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...leaders” of the time: Abigail and John Adams, Aaron Burr, Benjamin Franklin, Alexander Hamilton, Thomas Jefferson, James Madison, and George Washington. The book focuses on a series of episodes that illustrate... (full context)
Chapter 1: The Duel
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...his imminent death. The day before, Hamilton had held a dinner party and invited Thomas Jefferson’s personal secretary, as well as the daughter and son-in-law of John Adams and Abigail Adams.... (full context)
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...one another’s political ambitions since 1789. Yet Burr was not even Hamilton’s main political enemy—Thomas Jefferson was (followed closely by John Adams). Yet Hamilton’s criticisms of Burr were nonetheless exceptionally harsh.... (full context)
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...Burr learned that the Republicans planned to drop him as the vice presidential candidate during Jefferson’s run, he ran for governor as a Federalist, which was the incident that led Hamilton... (full context)
Chapter 2: The Dinner
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In June 1790, Thomas Jefferson ran into Alexander Hamilton by chance outside George Washington’s office. Jefferson wrote that he remembered... (full context)
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According to Jefferson, at the dinner James Madison agreed that Hamilton’s proposal regarding the assumption of the state... (full context)
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On the day the deal was made, Jefferson wrote to James Monroe, his “loyal Virginian disciple,” explaining the necessity of the compromise. Monroe... (full context)
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While Jefferson’s account is thus likely true, it is only partial, as other meetings and discussions about... (full context)
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...his arguments were serious and thoughtful, rather than brash. Madison is often thought of as Jefferson’s “loyal lieutenant,” however his shyness arguably made him seem more subservient to Jefferson than was... (full context)
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...and Hamilton following their work together on The Federalist Papers. At this moment in time, Jefferson and Madison’s political views were not in fact closely aligned. However, in the leadup to... (full context)
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...rational. He reminded his fellow Virginians that the state’s interests would be defended by Washington, Jefferson, Edmund Randolph, and himself. He was certain that “assumption would never pass.” (full context)
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...“urban elite” of bankers and businessmen were the future of America. Virginians like Madison and Jefferson were suspicious of this financial class, seeing land ownership as the only true, reliable form... (full context)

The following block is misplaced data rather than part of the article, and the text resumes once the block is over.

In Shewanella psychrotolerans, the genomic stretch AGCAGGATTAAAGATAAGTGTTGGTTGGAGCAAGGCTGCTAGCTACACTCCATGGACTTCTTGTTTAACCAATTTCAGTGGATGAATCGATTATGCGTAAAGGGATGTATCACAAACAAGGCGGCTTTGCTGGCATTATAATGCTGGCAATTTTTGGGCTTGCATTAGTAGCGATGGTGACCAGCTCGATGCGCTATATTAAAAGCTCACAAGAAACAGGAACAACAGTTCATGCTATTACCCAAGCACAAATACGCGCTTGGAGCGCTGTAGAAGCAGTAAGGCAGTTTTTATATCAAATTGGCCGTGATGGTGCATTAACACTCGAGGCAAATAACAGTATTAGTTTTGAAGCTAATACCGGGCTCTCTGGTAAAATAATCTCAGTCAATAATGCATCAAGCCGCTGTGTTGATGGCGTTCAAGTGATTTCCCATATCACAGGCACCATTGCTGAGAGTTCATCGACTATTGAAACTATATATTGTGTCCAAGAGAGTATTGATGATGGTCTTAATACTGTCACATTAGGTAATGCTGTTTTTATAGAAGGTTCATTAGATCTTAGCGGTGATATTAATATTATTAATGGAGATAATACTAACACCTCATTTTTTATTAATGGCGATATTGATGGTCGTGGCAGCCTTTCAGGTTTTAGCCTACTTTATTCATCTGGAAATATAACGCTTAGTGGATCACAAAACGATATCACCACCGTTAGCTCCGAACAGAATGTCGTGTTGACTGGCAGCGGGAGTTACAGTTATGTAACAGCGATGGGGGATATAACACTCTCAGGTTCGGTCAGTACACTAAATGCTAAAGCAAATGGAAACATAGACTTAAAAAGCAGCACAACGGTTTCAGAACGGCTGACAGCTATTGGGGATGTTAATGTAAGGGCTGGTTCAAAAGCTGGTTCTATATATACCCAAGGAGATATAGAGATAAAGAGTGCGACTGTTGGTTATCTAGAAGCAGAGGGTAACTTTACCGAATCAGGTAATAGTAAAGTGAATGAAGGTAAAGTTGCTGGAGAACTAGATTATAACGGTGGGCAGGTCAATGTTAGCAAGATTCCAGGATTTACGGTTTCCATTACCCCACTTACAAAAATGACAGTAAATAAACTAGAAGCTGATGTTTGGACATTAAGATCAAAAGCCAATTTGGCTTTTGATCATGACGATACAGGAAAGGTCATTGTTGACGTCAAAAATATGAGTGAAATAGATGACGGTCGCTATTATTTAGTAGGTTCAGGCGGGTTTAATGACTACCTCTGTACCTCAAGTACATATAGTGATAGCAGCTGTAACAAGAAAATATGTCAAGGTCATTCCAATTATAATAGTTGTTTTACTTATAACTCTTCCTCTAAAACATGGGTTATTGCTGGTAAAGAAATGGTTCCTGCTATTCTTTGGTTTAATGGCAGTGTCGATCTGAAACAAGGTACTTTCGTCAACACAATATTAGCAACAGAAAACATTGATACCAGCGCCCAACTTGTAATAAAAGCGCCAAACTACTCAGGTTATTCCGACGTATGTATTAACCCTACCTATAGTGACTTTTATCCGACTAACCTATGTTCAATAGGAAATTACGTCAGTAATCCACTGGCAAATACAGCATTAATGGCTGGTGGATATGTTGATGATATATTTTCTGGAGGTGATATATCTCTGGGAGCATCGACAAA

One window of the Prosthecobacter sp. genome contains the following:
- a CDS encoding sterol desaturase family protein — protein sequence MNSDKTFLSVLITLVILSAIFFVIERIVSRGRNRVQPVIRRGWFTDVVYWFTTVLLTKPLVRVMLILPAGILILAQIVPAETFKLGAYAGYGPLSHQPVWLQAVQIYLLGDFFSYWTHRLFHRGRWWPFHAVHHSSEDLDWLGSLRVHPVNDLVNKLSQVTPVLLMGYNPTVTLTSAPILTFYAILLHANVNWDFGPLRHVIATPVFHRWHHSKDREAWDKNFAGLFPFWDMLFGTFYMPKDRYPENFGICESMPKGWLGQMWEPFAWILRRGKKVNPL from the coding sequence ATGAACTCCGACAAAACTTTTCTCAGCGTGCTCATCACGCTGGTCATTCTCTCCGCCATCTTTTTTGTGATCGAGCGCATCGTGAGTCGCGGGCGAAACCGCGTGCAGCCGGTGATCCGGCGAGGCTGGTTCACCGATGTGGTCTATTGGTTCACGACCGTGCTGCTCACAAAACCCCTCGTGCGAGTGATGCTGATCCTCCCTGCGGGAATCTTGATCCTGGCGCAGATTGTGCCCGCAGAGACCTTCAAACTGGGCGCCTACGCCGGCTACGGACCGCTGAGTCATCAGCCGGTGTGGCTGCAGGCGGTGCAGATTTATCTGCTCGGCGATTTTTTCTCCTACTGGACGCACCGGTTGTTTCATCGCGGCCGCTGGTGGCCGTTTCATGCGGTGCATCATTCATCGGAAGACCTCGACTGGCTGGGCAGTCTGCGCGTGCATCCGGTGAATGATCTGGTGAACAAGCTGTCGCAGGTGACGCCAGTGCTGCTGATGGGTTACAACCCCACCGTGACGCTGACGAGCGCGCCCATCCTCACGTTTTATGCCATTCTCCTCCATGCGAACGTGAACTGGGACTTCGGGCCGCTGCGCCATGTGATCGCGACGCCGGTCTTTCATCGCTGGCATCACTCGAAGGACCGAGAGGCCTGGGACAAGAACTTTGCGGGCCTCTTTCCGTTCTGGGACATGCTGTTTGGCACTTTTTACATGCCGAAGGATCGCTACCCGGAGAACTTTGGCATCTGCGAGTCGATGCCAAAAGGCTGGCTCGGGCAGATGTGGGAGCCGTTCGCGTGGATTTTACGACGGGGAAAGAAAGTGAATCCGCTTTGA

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Jefferson, the host and third member of the dinner party, admitted that he didn’t understand the... (full context)
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At the same time, Jefferson’s time spent abroad in France meant that he was not properly caught up on the... (full context)
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Jefferson had been the governor of Virginia during the Revolutionary War, a role that had ended... (full context)
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Jefferson’s dinner was surely not the only secret political meeting held during the spring and summer... (full context)
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Jefferson’s description of his dinner party leaves out these other negotiations, making his own dinner seem... (full context)
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...the dinner was challenging. People were surprised by the Potomac decision, and many were furious. Jefferson and Madison ensured that the “residency question” would never be raised in Congress, where it... (full context)
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...been successfully executed, differences between the leaders came into focus in a rather dramatic way. Jefferson and Madison’s efforts meant that Virginia continued to have an outsize role in the ongoing... (full context)
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...meant that business and government were separated. On a personal level, the compromise meant that Jefferson and Madison were working together again after five years. Together, they responded to Hamilton’s fiscal... (full context)